Q: I am a foreign citizen, a student in your country, and I have recently become engaged to an American whom I have known for two years. I am very much in love with him, and he with me, so it troubles us greatly when people insinuate that I am marrying him "to obtain a green card" or "to get to stay in the country."

Ever since our engagement, people whom we considered friends, and, indeed, even members of his family, have repeatedly implied that our decision to marry was made purely on the basis of expediency, and that any notion of our being in love is simply a front. I can't understand why this view prevails with so many people, because I assure you that our feelings are genuine and deep, and that we dated for a long time before arriving at this stage.

How can I deal with these offensive suggestions? Often the accuser claims to be "teasing," but I am tired of putting up with these slurs.

A: Miss Manners never ceases to be amazed at the inventiveness of people who believe that communicating everything that comes into their minds is the way to spread happiness in the world.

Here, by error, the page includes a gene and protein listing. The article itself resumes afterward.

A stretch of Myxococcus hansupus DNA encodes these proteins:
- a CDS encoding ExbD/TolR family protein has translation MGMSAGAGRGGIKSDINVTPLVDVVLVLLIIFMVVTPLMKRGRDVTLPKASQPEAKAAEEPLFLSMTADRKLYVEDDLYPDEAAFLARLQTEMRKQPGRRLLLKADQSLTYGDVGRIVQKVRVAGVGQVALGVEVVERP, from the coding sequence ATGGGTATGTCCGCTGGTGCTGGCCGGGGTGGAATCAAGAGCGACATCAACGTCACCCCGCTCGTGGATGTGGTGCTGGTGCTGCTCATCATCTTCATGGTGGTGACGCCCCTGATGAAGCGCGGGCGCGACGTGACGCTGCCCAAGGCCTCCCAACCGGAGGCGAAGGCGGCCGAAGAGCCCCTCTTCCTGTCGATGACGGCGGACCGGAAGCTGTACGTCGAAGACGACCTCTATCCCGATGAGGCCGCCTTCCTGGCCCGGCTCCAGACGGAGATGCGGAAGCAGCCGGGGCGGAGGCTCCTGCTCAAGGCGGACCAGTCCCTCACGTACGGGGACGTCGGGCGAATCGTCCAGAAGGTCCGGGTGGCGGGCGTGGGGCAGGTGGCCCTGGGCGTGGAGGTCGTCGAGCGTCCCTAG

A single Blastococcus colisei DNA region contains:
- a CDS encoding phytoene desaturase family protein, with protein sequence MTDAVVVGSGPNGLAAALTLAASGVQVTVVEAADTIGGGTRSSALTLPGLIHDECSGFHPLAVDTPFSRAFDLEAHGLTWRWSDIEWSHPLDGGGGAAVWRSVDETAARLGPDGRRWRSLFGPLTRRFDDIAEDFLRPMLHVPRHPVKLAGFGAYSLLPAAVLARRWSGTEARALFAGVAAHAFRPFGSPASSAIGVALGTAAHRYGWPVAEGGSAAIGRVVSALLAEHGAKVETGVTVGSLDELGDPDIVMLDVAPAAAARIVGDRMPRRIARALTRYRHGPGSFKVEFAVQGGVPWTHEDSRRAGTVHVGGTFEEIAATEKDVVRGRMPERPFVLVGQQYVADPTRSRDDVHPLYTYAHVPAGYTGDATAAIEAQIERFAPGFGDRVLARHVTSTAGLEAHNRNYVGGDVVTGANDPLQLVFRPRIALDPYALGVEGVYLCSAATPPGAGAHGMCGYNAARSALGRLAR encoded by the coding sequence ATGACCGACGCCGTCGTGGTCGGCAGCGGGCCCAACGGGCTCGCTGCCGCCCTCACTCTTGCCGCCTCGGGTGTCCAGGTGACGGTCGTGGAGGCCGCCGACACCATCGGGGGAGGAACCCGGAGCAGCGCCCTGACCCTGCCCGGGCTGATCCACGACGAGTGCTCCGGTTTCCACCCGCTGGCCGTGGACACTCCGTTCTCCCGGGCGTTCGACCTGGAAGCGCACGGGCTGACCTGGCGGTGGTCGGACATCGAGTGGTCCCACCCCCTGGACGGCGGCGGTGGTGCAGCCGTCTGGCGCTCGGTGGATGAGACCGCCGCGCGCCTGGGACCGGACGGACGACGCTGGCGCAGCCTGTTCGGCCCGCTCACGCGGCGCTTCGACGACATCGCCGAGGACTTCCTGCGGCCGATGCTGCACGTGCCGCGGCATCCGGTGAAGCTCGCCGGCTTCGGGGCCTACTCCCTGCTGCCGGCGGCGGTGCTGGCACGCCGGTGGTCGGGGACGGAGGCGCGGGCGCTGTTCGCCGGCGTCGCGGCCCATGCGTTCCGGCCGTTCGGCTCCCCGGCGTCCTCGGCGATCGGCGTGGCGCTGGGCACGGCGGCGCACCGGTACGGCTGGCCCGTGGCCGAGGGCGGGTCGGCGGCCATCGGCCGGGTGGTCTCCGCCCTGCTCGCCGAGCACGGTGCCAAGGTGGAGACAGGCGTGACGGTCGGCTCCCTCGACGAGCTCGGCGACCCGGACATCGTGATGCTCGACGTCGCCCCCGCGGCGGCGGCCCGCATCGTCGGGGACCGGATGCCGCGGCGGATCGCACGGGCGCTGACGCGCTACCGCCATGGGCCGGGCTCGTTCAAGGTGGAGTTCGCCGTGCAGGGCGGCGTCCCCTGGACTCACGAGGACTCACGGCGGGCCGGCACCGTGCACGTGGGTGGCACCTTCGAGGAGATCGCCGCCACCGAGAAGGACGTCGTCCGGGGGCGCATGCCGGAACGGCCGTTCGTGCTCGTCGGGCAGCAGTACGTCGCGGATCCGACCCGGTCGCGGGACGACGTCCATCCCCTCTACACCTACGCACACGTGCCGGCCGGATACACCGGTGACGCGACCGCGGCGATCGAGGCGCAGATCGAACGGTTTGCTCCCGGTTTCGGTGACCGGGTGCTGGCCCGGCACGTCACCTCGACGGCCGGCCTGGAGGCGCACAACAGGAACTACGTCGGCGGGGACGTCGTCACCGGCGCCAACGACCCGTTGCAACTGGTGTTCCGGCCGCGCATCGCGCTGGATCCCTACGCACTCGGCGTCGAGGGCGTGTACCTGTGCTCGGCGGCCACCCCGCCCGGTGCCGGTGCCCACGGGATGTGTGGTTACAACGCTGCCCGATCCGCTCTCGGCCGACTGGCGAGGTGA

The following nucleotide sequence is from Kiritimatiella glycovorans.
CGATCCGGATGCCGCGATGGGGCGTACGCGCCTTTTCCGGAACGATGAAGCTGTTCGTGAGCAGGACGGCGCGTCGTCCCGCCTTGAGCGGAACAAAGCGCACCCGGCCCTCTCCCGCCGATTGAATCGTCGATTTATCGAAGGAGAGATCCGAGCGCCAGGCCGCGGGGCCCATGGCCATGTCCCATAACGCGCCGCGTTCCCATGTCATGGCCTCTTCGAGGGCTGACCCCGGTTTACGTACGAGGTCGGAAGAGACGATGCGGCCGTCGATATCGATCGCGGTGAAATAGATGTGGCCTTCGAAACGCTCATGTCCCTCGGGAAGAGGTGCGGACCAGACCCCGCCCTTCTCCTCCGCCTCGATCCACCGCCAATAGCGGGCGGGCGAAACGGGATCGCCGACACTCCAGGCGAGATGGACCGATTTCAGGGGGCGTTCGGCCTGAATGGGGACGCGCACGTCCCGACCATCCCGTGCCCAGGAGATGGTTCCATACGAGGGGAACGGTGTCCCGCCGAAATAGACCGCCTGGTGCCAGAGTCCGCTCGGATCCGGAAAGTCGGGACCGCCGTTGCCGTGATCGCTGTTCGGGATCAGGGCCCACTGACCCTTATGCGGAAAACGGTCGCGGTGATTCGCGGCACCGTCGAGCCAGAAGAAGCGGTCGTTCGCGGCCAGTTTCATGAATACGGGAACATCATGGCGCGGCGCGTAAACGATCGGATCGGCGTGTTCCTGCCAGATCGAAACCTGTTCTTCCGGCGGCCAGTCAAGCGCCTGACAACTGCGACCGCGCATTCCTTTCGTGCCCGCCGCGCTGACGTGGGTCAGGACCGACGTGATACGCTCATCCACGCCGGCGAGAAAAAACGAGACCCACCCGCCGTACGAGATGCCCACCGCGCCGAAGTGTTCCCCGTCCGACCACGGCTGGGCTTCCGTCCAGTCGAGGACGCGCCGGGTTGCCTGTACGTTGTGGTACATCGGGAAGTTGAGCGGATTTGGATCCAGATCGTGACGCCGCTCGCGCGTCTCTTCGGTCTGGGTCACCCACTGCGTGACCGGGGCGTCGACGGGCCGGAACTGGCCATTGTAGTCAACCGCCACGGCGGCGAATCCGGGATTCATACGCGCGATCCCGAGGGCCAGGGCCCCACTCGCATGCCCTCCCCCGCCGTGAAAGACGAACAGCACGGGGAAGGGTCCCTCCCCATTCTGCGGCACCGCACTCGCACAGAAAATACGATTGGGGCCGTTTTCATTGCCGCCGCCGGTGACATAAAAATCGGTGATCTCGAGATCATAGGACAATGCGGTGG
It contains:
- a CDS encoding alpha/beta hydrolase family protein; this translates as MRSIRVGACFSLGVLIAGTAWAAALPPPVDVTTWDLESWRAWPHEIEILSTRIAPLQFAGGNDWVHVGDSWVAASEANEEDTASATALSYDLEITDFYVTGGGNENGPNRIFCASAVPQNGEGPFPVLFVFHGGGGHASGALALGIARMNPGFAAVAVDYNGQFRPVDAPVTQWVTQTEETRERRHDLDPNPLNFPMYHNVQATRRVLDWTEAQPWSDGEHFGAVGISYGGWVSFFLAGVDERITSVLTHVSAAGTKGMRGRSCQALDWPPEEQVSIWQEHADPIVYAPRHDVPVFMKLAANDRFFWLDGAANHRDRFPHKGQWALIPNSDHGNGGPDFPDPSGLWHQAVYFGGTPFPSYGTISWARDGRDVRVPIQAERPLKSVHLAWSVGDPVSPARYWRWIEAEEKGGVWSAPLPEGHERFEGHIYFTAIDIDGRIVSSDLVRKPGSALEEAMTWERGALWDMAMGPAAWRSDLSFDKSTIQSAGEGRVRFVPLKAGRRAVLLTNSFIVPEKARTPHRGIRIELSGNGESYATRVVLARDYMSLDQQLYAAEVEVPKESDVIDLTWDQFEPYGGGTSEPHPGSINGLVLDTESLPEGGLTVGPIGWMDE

"How lovely -- I wish you both happiness" is too tame for these people, who prefer such forms as: "It's about time"; "What's your hurry?"; "Are you sure you know what you're doing?"; "Are you expecting?"; and now the remarks that you report.

Miss Manners would prefer that you limit yourself to saying, with shining eyes, "I knew you'd be pleased for us." But if that is too subtle for them, she will look the other way while you say: "Oh, I hope that's not the custom here. Where I come from, we only marry for love."

Q: A friend of mine is married to a woman who is a little dippy. She has emotional problems, and most of us just tolerate her.

If I run into her in a crowd, she runs up to me, gurgles and kisses me as though we are relatives or intimate friends.

I have no such warm feelings for her. I don't want to hurt her, but I dislike being forced into a public intimacy that I don't feel or wish to perpetuate. What sort of action can I take to discourage her?

A: A broad smile and a firm handshake, if you're quick enough to get these out before she heads for your face. Otherwise, as dippy as this increasingly common practice is, Miss Manners regrets to tell you that you cannot politely leave an acquaintance with lips puckered in midair.

Feeling incorrect? Address your etiquette questions (in black or blue-black ink on white writing paper) to Miss Manners, in care of this newspaper.